Discover PerformanceHP Software's community for IT leaders // June 2014
Augmenting humans: Better business through analytics
Looking ahead, analytics won’t be something you go to for insight. It’ll come to you with answers before you’ve asked the questions.
By Mike Shaw, HP Software Strategic Marketing
The last 100 years have seen massive physical augmentation of humans. I watched a farmer trim the hedges in the fields opposite my home office the other day, using an attachment to his tractor: one field took him about 30 minutes. Two hundred years ago, the same task would have taken over a week. That’s a massive augmentation of human capability.
Let’s jump to 2020 and see such a system in action: Working in a large enterprise, Anton and Aziza are trying to create a marketing plan for memristors. The emails and IM dialog are flowing back and forth. The "human augmentation system" is analyzing this dialog. It figures out what they are trying to do and, like a combination of the world’s most attentive personal assistant and the world’s most diligent information researcher, it is offering assistance:
- "These people within your [large] organization are also discussing this topic."
- "Here are internal documents related to achieving the goal you’re trying to achieve—I’ve summarized them for Anton, but kept in lots of detail for Aziza, because I know that will match your personal working styles."
- "Here are the latest best practices on e-marketing for technology—I know how you like to work, Anton, so I’ve chosen only those that are short and sweet."
As I research the upcoming Big Data 2020 chapter for HP’s Enterprise 20/20 project, the theme that comes through time and time again is "augmenting humans"—using data analysis to empower knowledge workers. This augmentation is a combination of three sets of data analysis:
1. Your current state and intentions. In the Anton and Aziza scenario, the email and IM conversations are monitored and the intent of the dialog is determined. Down the road, sensors on smartphones will help in the determination of intention. We know that Apple is working on this; universities are doing likewise, calling it affective computing. So, if I’m angry (facial expression, voice tone, skin resistance, brain waves) and moving fast (motion sensors, GPS sensors), I need information to be focused and brief.
2. Your personal avatar. Imagine an intelligence that knows all about you. Think of it as the best personal assistant you ever had, a personal assistant who has been with you for years. It knows how you like to travel, how you like to arrange and attend meetings, how you like to shop, how you like to receive information—everything. It’s configured on a per-application basis, inferred through observation of your life, and it runs across all applications, both business and personal. (Here’s an example of a speech recognition system from Cambridge University that learns as you talk to it, and if it doesn’t understand, you can explain things to it.)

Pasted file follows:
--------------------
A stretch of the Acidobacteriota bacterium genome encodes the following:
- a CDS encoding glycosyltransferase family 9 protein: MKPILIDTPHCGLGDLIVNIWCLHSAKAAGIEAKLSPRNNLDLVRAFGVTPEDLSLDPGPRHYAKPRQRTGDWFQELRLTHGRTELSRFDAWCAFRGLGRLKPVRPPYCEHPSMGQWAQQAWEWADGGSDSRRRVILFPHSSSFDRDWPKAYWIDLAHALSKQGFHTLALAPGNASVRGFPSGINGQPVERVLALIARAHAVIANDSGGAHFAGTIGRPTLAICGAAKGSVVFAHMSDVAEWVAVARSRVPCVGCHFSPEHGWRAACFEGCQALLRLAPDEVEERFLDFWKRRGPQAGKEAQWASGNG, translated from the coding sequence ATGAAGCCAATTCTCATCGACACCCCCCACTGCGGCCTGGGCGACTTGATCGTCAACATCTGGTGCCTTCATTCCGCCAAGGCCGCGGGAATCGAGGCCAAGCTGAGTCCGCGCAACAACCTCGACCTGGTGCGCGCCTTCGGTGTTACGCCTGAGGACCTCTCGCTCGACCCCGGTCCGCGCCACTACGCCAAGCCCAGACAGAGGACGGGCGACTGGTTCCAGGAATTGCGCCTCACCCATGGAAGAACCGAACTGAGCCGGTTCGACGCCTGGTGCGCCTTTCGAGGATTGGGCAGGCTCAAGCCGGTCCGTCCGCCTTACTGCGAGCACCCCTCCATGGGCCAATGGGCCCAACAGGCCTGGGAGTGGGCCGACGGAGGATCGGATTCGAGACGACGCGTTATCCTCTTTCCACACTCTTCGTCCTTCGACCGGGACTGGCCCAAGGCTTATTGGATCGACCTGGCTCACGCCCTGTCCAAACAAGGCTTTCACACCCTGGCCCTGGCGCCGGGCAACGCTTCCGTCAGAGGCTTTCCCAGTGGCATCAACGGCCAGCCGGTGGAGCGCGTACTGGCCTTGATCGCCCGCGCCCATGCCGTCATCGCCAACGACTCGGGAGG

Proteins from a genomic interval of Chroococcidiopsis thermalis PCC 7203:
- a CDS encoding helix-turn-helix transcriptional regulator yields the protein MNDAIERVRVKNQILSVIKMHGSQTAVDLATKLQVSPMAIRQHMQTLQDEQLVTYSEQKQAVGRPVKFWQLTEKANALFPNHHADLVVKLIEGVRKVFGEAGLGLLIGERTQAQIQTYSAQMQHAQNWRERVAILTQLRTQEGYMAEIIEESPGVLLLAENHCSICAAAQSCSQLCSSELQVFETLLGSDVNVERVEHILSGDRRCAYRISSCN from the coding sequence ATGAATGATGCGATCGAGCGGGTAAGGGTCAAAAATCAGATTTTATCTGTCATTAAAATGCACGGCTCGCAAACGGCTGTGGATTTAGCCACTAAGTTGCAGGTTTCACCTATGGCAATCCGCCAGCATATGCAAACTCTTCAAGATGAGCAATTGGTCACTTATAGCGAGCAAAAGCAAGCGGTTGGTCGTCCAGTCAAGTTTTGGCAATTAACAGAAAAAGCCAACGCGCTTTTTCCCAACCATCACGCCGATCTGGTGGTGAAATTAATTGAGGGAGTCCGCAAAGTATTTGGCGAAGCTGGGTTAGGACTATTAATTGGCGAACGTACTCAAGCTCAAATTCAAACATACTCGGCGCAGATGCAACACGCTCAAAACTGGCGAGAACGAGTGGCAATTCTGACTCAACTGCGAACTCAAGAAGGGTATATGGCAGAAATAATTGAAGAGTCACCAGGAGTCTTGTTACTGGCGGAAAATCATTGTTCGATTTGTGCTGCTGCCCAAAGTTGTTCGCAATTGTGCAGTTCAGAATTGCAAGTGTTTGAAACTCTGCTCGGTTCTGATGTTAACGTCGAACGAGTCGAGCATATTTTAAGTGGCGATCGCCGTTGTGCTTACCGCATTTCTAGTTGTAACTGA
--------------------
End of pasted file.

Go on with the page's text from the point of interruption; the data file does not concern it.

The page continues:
3. The augmentation engine. Today, when you are shopping on Amazon, the Amazon program takes your current state (what you are trying to buy) and your personal preferences (how you have shopped in the past), and it uses these and the information about what is available to buy right now to make recommendations—to "augment" your shopping experience.
The Amazon system is very specific to Amazon. Imagine that you could point such a system at your corporate and related business resources. It could then augment knowledge workers like Anton and Aziza.
Making it real
HP Enterprise Services has already taken a step in this direction with an offering that monitors Microsoft Lync conversations, passing the content to the Autonomy engine to derive human meaning from the interaction. It then uses this meaning to proactively find information to help you in your dialog. They call this offering "HP In Context Analytics." (Read a short PDF overview here.)
I believe that "augmenting humans" is the most important concept in the Big Data 2020 chapter—it’s really the theme of the Information Age. There are many facets to it, and we’ll go into greater detail when we release the chapter, as well as in blog posts surrounding the chapter’s release.
Future issues of Discover Performance will continue to preview the ideas behind the upcoming Big Data chapter of the Enterprise 20/20 project. For more about making the most of your data today, visit HP.com/HAVEn.
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Introduction to Enterprise 20/20
What will a successful enterprise look like in the future?
Challenges and opportunities for the CIO of the future.
What the workforce of 2020 can expect from IT, and what IT can expect from the workforce.
Data Center 20/20
The innovation and revenue engine of the enterprise.
Dev Center 20/20
How will we organize development centers for the apps that will power our enterprises?
Welcome to a new reality of split-second decisions and marketing by the numbers.
IT Operations 20/20
How can you achieve the data center of the future?
Preparing today for tomorrow’s threats.
Looking toward the era when everyone — and everything — is connected.